We shared this story as part of National Siblings Day 2018 to highlight the special bond between siblings Caleb and Scarlett, and the support children’s hospices give to the whole family.
Ten-year-old Caleb has always been a little bit in his own world, according to his mum, Michelle. Like many young boys, he likes to listen to music, sing and go swimming, but he is not able to do these things independently like other children his age. Caleb has lost his sight, has to use a wheelchair, is under the care and review of multiple medical disciplines, professionals and hospitals, and will need lifelong medication.
At four months old, Caleb was diagnosed with a rare bone disorder called osteopetrosis. The condition caused him to lose his sight completely and he developed hydrocephalus (a build-up of fluid on the brain), which led to significant brain damage. Just five months later he underwent a bone marrow transplant, his older sister Scarlett being a donor match.
The transplant was eventually successful, but Caleb was left with profound and multiple learning difficulties, severe developmental delay, physical limitations, gastrostomy and blindness. Aged four, he was also diagnosed with autism and minor problems with his ears and digestion.
The family had previously been supported by another children’s hospice, but came to Chestnut Tree House in 2012 when they moved to Brighton. Michelle says, “At first we were quite desperate and it felt alien and a bit sad to be using a hospice. It’s not something you ever expect to be doing as a parent.” However, they quickly found that it made a massive difference to their lives. “They are not depressing places, and are actually full of fun and laughter,” says Michelle. “We can all relax when we’re at Chestnut Tree House and take a breather from the day-to-day struggles and challenges.”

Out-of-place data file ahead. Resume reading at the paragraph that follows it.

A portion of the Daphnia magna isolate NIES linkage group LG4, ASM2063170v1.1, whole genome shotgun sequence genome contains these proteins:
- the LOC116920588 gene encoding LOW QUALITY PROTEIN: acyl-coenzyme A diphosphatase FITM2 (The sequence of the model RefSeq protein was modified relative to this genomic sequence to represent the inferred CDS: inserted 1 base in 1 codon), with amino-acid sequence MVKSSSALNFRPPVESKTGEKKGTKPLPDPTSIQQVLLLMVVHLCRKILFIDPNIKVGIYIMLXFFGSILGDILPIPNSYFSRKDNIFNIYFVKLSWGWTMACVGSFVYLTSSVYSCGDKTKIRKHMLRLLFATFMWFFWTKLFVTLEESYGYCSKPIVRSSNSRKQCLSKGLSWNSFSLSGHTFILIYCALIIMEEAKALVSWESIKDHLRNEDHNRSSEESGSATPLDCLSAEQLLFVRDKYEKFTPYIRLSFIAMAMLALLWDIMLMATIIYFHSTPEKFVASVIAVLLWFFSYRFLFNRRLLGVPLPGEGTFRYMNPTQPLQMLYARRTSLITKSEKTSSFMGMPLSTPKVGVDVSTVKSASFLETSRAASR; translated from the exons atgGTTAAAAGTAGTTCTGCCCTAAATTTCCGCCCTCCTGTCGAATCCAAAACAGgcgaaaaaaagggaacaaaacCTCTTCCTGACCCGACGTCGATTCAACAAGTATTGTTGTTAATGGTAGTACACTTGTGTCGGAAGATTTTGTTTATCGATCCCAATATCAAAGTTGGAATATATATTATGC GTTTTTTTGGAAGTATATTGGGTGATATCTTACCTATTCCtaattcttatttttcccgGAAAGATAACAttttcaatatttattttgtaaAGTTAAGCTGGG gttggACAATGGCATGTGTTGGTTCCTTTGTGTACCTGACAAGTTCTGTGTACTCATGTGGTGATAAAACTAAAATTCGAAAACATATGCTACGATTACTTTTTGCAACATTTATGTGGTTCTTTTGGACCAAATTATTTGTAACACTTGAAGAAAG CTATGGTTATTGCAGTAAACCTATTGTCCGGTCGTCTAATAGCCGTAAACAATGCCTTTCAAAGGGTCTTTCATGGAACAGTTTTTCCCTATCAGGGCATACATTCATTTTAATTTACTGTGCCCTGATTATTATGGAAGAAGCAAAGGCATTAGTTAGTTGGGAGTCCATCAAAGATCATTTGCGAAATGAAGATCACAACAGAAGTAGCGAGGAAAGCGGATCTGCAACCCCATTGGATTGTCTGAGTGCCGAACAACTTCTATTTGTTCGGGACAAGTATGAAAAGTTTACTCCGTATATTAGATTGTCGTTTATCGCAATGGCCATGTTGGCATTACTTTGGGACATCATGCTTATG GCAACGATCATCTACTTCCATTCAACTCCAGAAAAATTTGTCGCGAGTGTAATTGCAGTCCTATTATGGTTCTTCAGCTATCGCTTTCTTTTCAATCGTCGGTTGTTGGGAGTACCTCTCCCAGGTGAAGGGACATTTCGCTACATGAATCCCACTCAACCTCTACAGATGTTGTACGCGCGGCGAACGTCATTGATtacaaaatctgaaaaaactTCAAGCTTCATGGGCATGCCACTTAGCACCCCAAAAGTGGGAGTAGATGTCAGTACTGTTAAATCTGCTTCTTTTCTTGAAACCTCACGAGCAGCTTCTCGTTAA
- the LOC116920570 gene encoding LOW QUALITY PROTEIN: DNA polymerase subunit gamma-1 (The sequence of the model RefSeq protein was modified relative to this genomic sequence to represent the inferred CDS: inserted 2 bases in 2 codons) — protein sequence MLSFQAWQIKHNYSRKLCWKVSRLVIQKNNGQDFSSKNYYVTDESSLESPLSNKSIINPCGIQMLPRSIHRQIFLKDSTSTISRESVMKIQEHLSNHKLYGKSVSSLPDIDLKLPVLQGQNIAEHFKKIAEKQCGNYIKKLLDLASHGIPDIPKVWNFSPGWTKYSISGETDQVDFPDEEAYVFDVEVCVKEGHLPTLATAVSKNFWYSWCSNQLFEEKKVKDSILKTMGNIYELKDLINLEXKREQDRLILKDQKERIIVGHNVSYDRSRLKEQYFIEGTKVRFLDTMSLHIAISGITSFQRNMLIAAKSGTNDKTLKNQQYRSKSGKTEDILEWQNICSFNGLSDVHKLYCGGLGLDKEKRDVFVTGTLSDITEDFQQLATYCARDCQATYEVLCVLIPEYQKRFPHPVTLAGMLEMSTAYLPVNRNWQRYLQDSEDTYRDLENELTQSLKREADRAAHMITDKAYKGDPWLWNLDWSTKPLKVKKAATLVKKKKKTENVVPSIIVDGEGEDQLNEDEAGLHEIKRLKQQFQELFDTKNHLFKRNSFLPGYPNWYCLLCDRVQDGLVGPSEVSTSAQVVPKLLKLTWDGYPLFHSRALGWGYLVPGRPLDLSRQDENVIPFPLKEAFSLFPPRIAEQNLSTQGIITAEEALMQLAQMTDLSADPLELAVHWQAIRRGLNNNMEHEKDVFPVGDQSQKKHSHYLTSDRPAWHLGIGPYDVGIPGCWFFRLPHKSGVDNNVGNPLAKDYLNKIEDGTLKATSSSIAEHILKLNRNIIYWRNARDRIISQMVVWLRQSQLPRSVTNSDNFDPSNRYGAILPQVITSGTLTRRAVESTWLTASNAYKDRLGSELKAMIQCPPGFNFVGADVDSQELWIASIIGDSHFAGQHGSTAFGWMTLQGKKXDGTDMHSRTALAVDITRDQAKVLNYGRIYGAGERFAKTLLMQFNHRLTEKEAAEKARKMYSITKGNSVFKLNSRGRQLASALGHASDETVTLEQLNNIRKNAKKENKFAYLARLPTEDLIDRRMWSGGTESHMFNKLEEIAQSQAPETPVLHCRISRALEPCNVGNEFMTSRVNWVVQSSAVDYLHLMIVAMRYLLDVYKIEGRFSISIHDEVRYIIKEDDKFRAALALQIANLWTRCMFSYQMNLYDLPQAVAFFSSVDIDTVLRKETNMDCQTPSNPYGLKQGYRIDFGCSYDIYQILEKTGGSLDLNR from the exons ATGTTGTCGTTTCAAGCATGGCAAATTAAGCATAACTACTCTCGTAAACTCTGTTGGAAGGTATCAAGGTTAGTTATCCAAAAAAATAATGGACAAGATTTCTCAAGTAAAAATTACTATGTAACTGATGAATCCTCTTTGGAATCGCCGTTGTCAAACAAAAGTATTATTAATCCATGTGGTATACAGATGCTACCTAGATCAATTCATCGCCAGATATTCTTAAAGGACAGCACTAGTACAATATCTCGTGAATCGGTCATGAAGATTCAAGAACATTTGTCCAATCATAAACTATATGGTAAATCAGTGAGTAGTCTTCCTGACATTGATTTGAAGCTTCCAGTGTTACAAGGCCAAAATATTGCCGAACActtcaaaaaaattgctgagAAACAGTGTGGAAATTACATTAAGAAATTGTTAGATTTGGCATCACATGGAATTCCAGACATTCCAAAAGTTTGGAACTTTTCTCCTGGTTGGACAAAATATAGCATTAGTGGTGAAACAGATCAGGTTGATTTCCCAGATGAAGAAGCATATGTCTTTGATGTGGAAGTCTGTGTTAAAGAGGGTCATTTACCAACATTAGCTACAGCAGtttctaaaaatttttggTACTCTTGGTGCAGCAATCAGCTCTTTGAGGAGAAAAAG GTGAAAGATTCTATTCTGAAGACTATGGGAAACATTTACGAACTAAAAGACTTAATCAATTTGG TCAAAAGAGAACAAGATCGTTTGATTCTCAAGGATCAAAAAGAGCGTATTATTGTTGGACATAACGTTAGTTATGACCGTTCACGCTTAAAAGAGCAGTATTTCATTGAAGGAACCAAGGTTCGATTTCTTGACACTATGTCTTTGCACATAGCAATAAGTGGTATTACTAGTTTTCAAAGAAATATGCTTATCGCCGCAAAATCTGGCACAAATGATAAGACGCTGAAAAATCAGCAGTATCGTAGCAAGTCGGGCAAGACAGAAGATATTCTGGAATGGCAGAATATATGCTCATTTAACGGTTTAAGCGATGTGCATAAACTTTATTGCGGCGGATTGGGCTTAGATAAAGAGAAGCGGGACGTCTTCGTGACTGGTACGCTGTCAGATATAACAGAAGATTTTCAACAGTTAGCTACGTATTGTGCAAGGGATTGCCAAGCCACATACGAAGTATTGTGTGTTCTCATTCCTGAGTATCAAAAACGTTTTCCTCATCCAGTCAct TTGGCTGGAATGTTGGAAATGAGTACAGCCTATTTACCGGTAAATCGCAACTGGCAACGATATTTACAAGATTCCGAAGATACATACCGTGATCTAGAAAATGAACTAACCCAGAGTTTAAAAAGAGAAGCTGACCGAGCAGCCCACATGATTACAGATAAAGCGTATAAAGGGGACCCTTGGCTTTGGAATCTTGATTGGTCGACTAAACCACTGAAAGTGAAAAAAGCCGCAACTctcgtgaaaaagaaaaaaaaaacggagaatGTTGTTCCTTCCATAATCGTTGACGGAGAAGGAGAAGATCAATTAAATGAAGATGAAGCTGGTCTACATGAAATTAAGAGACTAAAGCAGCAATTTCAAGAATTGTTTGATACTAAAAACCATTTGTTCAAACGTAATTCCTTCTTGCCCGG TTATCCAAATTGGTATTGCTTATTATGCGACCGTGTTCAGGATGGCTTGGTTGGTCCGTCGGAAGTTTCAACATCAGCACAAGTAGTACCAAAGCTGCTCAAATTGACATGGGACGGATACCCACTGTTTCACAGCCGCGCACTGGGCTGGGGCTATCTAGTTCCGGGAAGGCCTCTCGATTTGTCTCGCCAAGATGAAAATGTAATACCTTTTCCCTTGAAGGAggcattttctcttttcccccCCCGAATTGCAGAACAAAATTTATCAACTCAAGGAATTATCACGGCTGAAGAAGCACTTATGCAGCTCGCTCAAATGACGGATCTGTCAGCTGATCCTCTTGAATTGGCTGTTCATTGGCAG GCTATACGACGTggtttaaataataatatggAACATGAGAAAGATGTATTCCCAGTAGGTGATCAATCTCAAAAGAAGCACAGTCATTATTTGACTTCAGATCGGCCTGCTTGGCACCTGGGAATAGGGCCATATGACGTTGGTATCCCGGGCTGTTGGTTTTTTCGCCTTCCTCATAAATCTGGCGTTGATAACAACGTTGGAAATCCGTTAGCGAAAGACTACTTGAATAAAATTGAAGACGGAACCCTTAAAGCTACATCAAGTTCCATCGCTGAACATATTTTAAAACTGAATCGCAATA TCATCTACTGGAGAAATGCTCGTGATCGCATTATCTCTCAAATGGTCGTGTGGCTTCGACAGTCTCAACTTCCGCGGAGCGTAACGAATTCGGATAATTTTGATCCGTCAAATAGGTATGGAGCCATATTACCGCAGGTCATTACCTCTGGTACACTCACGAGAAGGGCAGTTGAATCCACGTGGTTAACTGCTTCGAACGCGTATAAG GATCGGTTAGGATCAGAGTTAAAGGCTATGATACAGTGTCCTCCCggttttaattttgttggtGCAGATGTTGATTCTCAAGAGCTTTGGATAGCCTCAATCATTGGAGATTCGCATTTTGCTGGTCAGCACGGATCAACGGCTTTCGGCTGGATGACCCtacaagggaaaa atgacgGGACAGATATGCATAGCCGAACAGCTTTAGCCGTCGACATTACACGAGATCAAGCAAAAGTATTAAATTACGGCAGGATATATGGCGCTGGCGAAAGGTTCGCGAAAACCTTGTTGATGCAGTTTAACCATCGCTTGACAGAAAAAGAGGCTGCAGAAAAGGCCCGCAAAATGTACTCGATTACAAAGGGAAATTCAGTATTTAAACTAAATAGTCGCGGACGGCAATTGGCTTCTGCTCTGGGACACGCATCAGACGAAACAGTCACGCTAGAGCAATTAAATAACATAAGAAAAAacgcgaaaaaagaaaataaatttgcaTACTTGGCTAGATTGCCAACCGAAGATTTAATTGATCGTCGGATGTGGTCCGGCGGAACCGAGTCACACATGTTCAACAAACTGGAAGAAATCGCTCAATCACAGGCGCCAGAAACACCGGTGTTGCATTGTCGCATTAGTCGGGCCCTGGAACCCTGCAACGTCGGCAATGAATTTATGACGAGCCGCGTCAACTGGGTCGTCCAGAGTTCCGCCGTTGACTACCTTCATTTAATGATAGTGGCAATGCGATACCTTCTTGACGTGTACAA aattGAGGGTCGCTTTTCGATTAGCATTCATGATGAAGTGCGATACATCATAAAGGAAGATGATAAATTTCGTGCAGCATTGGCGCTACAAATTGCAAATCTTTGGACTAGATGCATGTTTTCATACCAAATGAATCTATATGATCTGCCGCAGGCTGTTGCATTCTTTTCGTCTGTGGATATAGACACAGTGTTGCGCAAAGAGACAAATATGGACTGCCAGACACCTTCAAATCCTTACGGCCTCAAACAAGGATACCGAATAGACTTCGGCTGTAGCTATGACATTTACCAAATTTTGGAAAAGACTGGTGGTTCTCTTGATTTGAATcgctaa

Caleb loves to go swimming in the hydrotherapy pool at the hospice, play on the swing in the garden and on the musical piano mats in the play area. But it is not just Caleb who benefits from the facilities at Chestnut Tree House. His sister, 12-year-old Scarlett, has taken part in a number of activities for siblings, helping her to understand that she is not alone – something that is important for the whole family.
“I honestly don’t know what we’d do without the support of Chestnut Tree House,” says Michelle. “The respite breaks allow Caleb to have 100% attention, and we can go away on short breaks or just have a rest at home, in the knowledge that he’s safe and well cared for.”
As well as visiting the hospice, Caleb receives visits at home from the Community Team in Brighton. This means Michelle and Caleb’s dad, Matt, can spend some quality time with Scarlett, and together as a couple. This usually involves doing something simple, like going out for a meal, walking the dog, or going to the cinema or beach, but these are all things that are difficult or impossible when Caleb is with them.
The support we receive makes such a huge difference to our lives. Knowing that Chestnut Tree House staff are there for us makes us feel less alone and more able to cope with whatever life throws at us.Michelle, Caleb and Scarlett's mum
If you would like to access support from your local service, head over to our service directory.
To learn more about supporting siblings of children with a life-limiting condition, read our Understanding Siblings’ Needs factsheet.